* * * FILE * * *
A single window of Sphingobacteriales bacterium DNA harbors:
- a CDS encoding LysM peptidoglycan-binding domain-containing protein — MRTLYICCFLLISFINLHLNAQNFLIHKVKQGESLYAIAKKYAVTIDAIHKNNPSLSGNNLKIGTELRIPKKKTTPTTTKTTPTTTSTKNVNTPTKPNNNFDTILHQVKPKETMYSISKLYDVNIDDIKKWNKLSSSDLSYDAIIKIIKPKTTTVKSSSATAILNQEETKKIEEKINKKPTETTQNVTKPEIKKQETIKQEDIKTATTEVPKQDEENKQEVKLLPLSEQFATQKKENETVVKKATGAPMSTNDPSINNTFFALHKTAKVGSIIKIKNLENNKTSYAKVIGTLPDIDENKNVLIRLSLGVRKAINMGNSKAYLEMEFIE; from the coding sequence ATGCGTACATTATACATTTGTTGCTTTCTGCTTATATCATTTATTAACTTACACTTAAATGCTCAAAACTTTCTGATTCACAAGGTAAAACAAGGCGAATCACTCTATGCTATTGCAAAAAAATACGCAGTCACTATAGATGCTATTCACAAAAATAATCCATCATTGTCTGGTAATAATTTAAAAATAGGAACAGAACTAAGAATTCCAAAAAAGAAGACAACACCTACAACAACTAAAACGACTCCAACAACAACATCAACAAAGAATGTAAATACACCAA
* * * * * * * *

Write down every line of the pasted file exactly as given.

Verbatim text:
A single window of Sphingobacteriales bacterium DNA harbors:
- a CDS encoding LysM peptidoglycan-binding domain-containing protein — MRTLYICCFLLISFINLHLNAQNFLIHKVKQGESLYAIAKKYAVTIDAIHKNNPSLSGNNLKIGTELRIPKKKTTPTTTKTTPTTTSTKNVNTPTKPNNNFDTILHQVKPKETMYSISKLYDVNIDDIKKWNKLSSSDLSYDAIIKIIKPKTTTVKSSSATAILNQEETKKIEEKINKKPTETTQNVTKPEIKKQETIKQEDIKTATTEVPKQDEENKQEVKLLPLSEQFATQKKENETVVKKATGAPMSTNDPSINNTFFALHKTAKVGSIIKIKNLENNKTSYAKVIGTLPDIDENKNVLIRLSLGVRKAINMGNSKAYLEMEFIE; from the coding sequence ATGCGTACATTATACATTTGTTGCTTTCTGCTTATATCATTTATTAACTTACACTTAAATGCTCAAAACTTTCTGATTCACAAGGTAAAACAAGGCGAATCACTCTATGCTATTGCAAAAAAATACGCAGTCACTATAGATGCTATTCACAAAAATAATCCATCATTGTCTGGTAATAATTTAAAAATAGGAACAGAACTAAGAATTCCAAAAAAGAAGACAACACCTACAACAACTAAAACGACTCCAACAACAACATCAACAAAGAATGTAAATACACCAA